Hamilton and Bottas combined to help Mercedes to a sixth straight constructors’’ crown, which the team sealed in the 17th race in Japan. In six years of the V6 hybrid era, Mercedes won 89 of 121 races. The Silver Arrows added 15 in 2019 from 21 starts, and with the 2020 calendar to feature a record 22 races, there’s no limit to what the team can achieve. The same goes for Hamilton, whose Abu Dhabi triumph was the 84th of his career – bringing him to within seven of the great Michael Schumacher’s 91.
Driver wins: Hamilton 11, Bottas 4, Verstappen 3, Leclerc 2, Vettel 1
Constructor wins: Mercedes 15, Red Bull 3, Ferrari 3
Hamilton spent 1103 laps in the top three. That’s right, he spent 87 per cent of 2019 in a podium position – nearly in line with his 81 per cent podium record this season.
Laps led: Hamilton 511, Leclerc 246, Bottas 185, Vettel 160, Verstappen 156, Giovinazzi 4
Hamilton was the only driver to complete every single race, and completed every single lap along the way. Romain Grosjean, meanwhile, is last on the list having completed 219 laps fewer than the 1262 on offer in 2019. Just behind him were Lando Norris (1102) and Daniel Ricciardo (1120).
Laps completed: Hamilton 1262, Albon 1245, Gasly 1234, Bottas 1233, Raikkonen 1224, Stroll 1211, Giovinazzi 1211, Kvyat 1194, Magnussen 1187, Russell 1182, Hulkenberg 1182, Kubica 1179, Verstappen 1180, Vettel 1178, Perez 1169, Leclerc 1156, Sainz 1133, Ricciardo 1120, Norris 1102, Grosjean 1043
Hamilton equalled his own personal record of podiums in a season, with his 12 matching what he managed in 2015, 2016 and 2018. Bottas also improved on his 13 podiums in 2017, while Verstappen’s nine – despite the Dutchman finishing third in the standings – were down on his 2018 haul of 11. Toro Rosso triple its podium haul following the Kvyat (Germany) and Gasly (Brazil) breakthroughs.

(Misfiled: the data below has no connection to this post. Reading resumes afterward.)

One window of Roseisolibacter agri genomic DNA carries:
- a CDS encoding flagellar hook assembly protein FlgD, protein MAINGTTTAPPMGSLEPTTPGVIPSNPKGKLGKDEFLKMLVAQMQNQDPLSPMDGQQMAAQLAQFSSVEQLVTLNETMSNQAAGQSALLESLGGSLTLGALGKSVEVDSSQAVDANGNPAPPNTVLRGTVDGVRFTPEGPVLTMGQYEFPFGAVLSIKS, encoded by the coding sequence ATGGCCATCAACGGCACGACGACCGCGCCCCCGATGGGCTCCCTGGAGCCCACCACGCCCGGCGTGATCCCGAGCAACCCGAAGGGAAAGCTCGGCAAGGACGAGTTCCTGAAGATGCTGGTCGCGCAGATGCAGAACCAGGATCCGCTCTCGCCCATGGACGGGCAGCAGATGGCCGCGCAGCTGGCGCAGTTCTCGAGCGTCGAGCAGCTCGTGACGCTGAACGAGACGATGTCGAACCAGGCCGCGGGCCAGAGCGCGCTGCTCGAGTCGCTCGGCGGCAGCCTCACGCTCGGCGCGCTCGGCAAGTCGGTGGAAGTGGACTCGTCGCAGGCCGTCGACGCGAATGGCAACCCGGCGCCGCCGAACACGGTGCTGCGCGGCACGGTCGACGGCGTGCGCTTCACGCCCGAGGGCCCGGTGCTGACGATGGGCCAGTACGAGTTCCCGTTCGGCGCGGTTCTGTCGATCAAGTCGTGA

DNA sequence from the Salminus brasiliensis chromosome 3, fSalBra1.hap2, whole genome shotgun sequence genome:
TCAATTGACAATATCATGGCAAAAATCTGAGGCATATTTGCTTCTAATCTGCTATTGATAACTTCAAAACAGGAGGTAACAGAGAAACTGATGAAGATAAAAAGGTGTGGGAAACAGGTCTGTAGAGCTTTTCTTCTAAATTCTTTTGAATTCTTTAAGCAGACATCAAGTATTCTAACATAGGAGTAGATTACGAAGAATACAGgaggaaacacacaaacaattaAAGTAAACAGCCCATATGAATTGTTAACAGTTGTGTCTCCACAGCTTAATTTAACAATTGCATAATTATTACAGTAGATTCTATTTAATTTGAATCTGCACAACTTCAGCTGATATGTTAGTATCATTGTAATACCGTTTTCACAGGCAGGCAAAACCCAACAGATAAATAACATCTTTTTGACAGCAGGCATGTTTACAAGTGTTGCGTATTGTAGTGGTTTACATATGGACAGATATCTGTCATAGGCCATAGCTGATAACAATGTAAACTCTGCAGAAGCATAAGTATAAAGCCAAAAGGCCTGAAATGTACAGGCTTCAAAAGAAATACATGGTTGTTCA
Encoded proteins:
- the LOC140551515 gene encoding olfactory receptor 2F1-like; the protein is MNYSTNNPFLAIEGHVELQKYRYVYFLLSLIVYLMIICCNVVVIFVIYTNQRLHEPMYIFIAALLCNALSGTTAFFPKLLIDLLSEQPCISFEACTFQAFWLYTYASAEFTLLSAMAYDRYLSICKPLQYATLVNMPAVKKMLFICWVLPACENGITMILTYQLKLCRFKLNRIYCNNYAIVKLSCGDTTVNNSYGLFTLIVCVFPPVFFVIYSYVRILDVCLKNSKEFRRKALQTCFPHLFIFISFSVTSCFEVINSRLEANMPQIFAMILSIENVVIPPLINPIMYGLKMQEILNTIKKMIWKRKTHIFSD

Driver podiums: Hamilton 17, Bottas 15, Leclerc 10, Verstappen 9, Vettel 9, Kvyat 1, Gasly 1, Sainz 1
Constructor podiums: Mercedes 32, Ferrari 19, Red Bull 9, Toro Rosso 2, McLaren 1
Hamilton would have to wait until the fifth race to register a fastest lap, and added a second at Silverstone in the 10th race. Three in fours races (Italy, Russia, Japan) took him to five before he sealed 2019 with his Grand Slam performance at Abu Dhabi. Meanwhile, it took Leclerc until his second race with Ferrari not only to take a pole, but also set a fastest lap as the win eluded him in Bahrain.
Driver fastest laps: Hamilton 6, Leclerc 4, Verstappen 3, Bottas 3, Gasly 2, Vettel 2, Magnussen 1
Constructor fastest laps: Mercedes 9, Ferrari 6, Red Bull 5, Haas 1
Such was Hamilton’s consistency that he finished every single race – and in the points, with his Abu Dhabi win his 33rd consecutive points finish. Had he not retired in Austria last season with a fuel pressure drama, we’d be talking about 67 straight points finishes. Meanwhile, Grosjean and Haas’ season was torrid as the Frenchman wobbled to 18th in the standings, marking his worst full campaign in F1.
Retirements: Grosjean 7, Ricciardo 4 (1 DSQ), Norris 4, Leclerc 3, Vettel 3, Sainz 3, Kvyat 3, Bottas 2, Verstappen 2, Perez 2, Raikkonen 2, Hulkenberg 2 (1 DSQ), Stroll 2, Magnussen 2, Kubica 2, Russell 2, Gasly 1, Albon 1, Giovinazzi 1, Hamilton 0